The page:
Nearly from its start, the CW, previously known as the WB, has specialized in television about teenagers, or, if you go in for accuracy, shows about preternaturally good-looking twentysomethings pretending to be teenagers. In 1997 the WB began airing Joss Whedon’s Buffy the Vampire Slayer and never looked back. Teen-centric series Dawson’s Creek, 7th Heaven, Felicity, Gilmore Girls, Roswell, Everwood and others soon followed, to be joined by Veronica Mars, One Tree Hill, Gossip Girl, Smallville, The Vampire Diaries, and more when the WB merged with UPN in 2006 to form the CW as we now know it. Since Buffy, teenagers with very special powers have been part of network’s gestalt, but this season super-teens have completely taken over. They are not coming to the network’s rescue.
Picking on the CW—which, to be clear, I am about to do—is undoubtedly to kick a network when it is down. The CW has spent nearly two decades as the perpetual scrub on the radically diminished network varsity squad, one that now regularly gets destroyed by the JV cable team. (Cable’s players are allowed to take their clothes off to win over the crowd, while the network teams can only attempt set shots.) But the CW is not stuck on the bench and in the ratings basement just because of hard-luck timing—the fact that these days it’s worse to be a wannabe network than a fledgling cable channel. It is stuck on the bench because it believes in superheroes, not characters—in people who have magical abilities instead of personalities.
The CW used to air shows about normal teenagers in normal situations. Dawson and Felicity and Rory Gilmore may have been verbally precocious, but they could not fly, see the future, or suck anyone’s blood. Even Buffy used the extraordinary as an allegory for the everyday: Being the slayer—being forced to accept responsibilities one doesn’t want or know how to deal with—was not all that different from the experience of the average adolescent, just a little more Hellmouthy. But the descendants of these shows are hard to find on the CW of today, where the most normal teen on the network is a young Carrie Bradshaw, who appears on the very charming Sex and the City prequel The Carrie Diaries. Instead, the CW now behaves like a movie studio in crisis, obsessed with archetypes who could anchor a blockbuster franchise, or with “pre-sold” ideas—concepts and characters audiences are already familiar with, like Beverly Hills, 90210 or the aforementioned Carrie.
The Tomorrow People, which premieres tonight, stars Robbie Amell as a troubled high-schooler named Stephen who discovers he has special powers that all start with “tele”—teleportation, telekinesis, and telepathy—as if his genes could read, but only got to one page of the dictionary. The pilot is a pretty shameless rip-off of The Matrix, but without the intriguing virtual reality component that made The Matrix the movie that launched a thousand doctoral theses. Stephen may, basically, be the One. As in The Matrix, his allies hang out in abandoned train stations, and when Stephen lives up to his prophesied potential, he does so by stopping bullets using the same “do not walk” hand gesture as Neo. Should future episodes fall off as steeply from the pilot as The Matrix sequels did from The Matrix, you may actually have to be the One to watch what comes next.
Reign, about Mary Queen of Scots’ teenage years, begins next Thursday. It’s a promising premise—at the very least, Showtime could wring something with the enjoyable boudoir realism of The Tudors or The Borgias out of it— but here it’s Sofia Coppola lite, Marie Antoinette by way of Gossip Girl and an Anthropologie catalog, with a group of wide-eyed girls lolling around to Mumford & Sons in modern-cut frocks with Haim hair contending with social hierarchy and cute boys. (Girls is also an influence: Reign borrows the scene from early in Season 1 when Marnie has an emergency masturbation session, but on Reign, the lady-in-waiting emergency-masturbating in a castle stairwell gets discovered by the King of France, who then has sex with her.) And just in case being a world historical figure did not make Mary Stuart special enough, Reign gives her either a special spectral friend or the second sight. Spoiler warning, but if she ever really had either, Mary Stuart probably would not have spent the last 18 years of her life locked up in castles waiting to be executed.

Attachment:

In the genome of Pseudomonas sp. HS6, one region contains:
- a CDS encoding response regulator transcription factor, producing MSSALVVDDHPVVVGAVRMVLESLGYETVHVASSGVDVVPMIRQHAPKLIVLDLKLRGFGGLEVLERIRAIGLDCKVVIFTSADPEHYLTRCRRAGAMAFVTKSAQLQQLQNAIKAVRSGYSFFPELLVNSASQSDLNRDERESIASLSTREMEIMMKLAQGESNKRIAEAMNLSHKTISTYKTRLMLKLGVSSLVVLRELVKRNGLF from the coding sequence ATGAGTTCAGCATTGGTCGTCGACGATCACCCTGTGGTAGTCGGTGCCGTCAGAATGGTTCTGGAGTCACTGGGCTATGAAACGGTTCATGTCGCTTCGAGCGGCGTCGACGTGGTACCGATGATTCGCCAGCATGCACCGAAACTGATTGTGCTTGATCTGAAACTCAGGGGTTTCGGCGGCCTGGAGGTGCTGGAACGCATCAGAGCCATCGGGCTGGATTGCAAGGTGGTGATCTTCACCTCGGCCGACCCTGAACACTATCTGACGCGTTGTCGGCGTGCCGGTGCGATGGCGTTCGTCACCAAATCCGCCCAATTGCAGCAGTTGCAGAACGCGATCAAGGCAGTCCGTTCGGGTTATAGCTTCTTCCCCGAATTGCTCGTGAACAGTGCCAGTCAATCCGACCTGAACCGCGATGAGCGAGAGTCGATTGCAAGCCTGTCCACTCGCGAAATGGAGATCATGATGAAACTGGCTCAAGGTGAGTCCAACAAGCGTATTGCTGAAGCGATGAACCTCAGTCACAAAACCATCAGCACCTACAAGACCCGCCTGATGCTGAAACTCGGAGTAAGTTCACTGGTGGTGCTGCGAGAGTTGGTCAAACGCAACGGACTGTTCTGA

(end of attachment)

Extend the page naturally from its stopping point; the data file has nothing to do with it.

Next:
Also new to the CW this year: The Originals, which premiered last week and is a spin-off of its hit The Vampire Diaries, starring a vampire-werewolf hybrid who returns to New Orleans to deal with vampires and witches. Come midseason, there will be Star-Crossed, about discriminated-against aliens with special healing powers who desegregate a local public school. (Even more remarkable than their powers is the aliens’ race: They are all white. This makes Star-Crossed a direct allegory for Little Rock, but with only Caucasians.) Also premiering midseason is The 100, a show about 100 ordinary juvenile delinquents who … are the only people exploring a post-apocalyptic Earth.
In short, if you are looking for normal teenagers, go watch ABC Family, which now specializes in making exactly the sort of shows that used to be the CW’s métier. Pretty Little Liars, The Fosters, Switched at Birth, Twisted, not to mention the wonderful and cancelled Bunheads and Huge, feature characters with no super-powers—just identifiable, charming, complicated, addictive, relatively normal teenage problems. ABC Family’s regular kids may not be as flashy as the CW’s stable of superheroes, but they have higher ratings: The CW’s highest-ranked show, Vampire Diaries, had 2.6 million viewers for its season premiere, while Pretty Little Liars had 3.3 million for its August finale. More importantly, they make for better television. Adolescence is dramatic enough even without fangs.